Which Type of Decision-Maker Are You?
Everyone makes decisions, in different ways. Understanding how you make decisions is a critical step to making the right decision for your company or organization.
In a study conducted by the strategy and corporate finance company McKinsey & Company, authors Dan Lovallo and Olivier Sibony identified five styles based on six pairs of opposing characteristics common in decision-making processes:
- Prefers ad hoc or process.
- Prefers action or caution.
- Gathers information narrowly or widely.
- Believes corporate interests or personal interests prevail.
- Lkes continuity or change.
- Prefers storytelling or facts.
No decision-making type can be defined as "good" or "bad," but each style has distinct strengths and weaknesses. Consider these decision-making personalities to find the one that best describes you, and see the steps you might take to help improve your decision-making process.
"A champion of radical change with a natural gift leading people through turbulent times," the visionary likes change. With a preference toward taking action, rather than proceeding with caution, visionary decision-makers gather information narrowly and "may be too quick to rush in the wrong direction."
Visionaries should "seek out different perspectives from a broader group of counselors." Don't be afraid to allow dissenters to voice their concerns.
"A model of fairness who preserves the health, balance and values of the organization," the guardian follows a decision-making process that "is sound, carefully planned and incorporates as many facts as possible." Guardian decision-makers prefer fact-based choices and thus gather information relatively widely, but "may be blind to a desperate need for change" in an organization—and aren't the best to have at the helm in the midst of a crisis.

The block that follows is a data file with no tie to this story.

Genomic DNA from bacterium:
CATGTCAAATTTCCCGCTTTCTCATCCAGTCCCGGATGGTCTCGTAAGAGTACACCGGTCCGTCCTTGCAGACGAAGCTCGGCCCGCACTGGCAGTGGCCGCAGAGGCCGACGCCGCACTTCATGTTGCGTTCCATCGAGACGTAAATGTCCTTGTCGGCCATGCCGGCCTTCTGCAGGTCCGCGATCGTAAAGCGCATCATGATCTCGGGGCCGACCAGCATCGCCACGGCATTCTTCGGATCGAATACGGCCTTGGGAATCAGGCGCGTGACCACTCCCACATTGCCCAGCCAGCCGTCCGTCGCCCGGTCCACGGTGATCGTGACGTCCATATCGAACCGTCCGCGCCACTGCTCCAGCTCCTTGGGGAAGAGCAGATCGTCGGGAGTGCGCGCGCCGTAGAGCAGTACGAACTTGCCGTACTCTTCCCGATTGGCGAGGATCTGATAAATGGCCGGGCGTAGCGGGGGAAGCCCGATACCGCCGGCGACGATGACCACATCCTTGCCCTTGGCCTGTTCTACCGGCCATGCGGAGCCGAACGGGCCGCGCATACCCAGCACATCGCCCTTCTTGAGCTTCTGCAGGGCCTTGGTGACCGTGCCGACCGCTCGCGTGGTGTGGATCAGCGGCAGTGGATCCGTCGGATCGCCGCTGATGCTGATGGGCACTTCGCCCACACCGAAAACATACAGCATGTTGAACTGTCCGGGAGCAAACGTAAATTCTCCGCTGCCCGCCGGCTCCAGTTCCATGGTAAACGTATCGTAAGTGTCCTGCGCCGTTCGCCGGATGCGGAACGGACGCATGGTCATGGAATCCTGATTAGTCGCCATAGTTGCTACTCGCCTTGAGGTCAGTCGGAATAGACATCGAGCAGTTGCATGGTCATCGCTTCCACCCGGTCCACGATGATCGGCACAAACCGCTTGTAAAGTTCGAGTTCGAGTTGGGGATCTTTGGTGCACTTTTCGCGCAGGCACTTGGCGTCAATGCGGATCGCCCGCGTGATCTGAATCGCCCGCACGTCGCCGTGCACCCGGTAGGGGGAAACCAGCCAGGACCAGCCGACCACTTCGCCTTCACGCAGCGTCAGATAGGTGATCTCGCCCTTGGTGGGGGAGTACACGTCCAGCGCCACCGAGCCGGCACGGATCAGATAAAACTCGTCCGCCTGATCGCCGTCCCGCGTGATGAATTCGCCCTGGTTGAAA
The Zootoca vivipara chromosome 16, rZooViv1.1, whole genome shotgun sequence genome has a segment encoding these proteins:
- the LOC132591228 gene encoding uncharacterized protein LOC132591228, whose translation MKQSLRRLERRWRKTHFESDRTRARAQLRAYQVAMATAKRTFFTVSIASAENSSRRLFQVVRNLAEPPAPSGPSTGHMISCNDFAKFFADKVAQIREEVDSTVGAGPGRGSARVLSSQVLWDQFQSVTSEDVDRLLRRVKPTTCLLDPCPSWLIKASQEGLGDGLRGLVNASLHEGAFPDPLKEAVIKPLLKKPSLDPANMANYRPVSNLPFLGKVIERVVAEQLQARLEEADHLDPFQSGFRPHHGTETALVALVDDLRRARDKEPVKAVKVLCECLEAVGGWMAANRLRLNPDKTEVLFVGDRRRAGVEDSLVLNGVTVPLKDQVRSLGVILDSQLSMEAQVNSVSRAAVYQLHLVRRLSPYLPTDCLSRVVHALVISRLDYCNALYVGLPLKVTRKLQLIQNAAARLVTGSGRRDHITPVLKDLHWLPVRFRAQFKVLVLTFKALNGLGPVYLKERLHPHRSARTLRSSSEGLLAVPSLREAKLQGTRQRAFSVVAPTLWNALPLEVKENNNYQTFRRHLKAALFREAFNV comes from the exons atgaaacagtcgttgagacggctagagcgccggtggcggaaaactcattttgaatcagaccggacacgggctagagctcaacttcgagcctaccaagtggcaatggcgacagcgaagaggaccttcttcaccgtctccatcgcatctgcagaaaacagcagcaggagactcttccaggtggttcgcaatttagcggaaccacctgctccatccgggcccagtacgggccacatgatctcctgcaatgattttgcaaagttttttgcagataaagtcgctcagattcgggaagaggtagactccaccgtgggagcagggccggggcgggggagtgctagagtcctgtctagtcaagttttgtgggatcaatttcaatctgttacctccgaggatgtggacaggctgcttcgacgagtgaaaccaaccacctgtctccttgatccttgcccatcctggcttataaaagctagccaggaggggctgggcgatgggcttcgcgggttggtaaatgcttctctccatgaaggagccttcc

Guardians should "periodically ask outsiders to challenge deeply held beliefs about the company and its industry." Don't be afraid to explore major changes.
"A compelling leader for change with an excellent ability to build alignment," the motivator is strong and charismatic. With a knack for storytelling, motivators can convince others of the need for action. They strongly believe self-interest prevails over corporate interest, and they gather information relatively narrowly—risking the facts for the belief in the vision.
Motivators should "examine alternative ways to interpret the facts." Formal processes, such as a survey, could help take a pulse on the organization.
As the name suggestion, flexible leaders are "comfortable with uncertainty, open minded in adapting to circumstances and willing to involve a variety of people in the decision making." These decision-makers prefer ad hoc approaches rather than processes, yet proceed with caution. Exploring all of the potential issues, solutions and outcomes could lead to "paralysis by analysis."
Flexible leaders should set deadlines to reach a decision before entering the debate. Standardizing ordinary repetitive decisions could help save time.
Considered the most balanced of decision makers and relatively resilient to biases inherent in extreme decision-making processes, catalysts are "true champion[s] of group decision making and implementation." While these decision-makers tend to gather information more widely than narrowly, and slightly prefer action to caution, they fall in the middle of the road of other extreme characteristics—a style that "may yield average results."
Catalysts should "be alert for the telltale signs of a high-stakes strategic decision that may require a different approach." Consider assembling a team to look at the situation with new eyes and make recommendations.
Written by Cassie Westrate for Groups Today.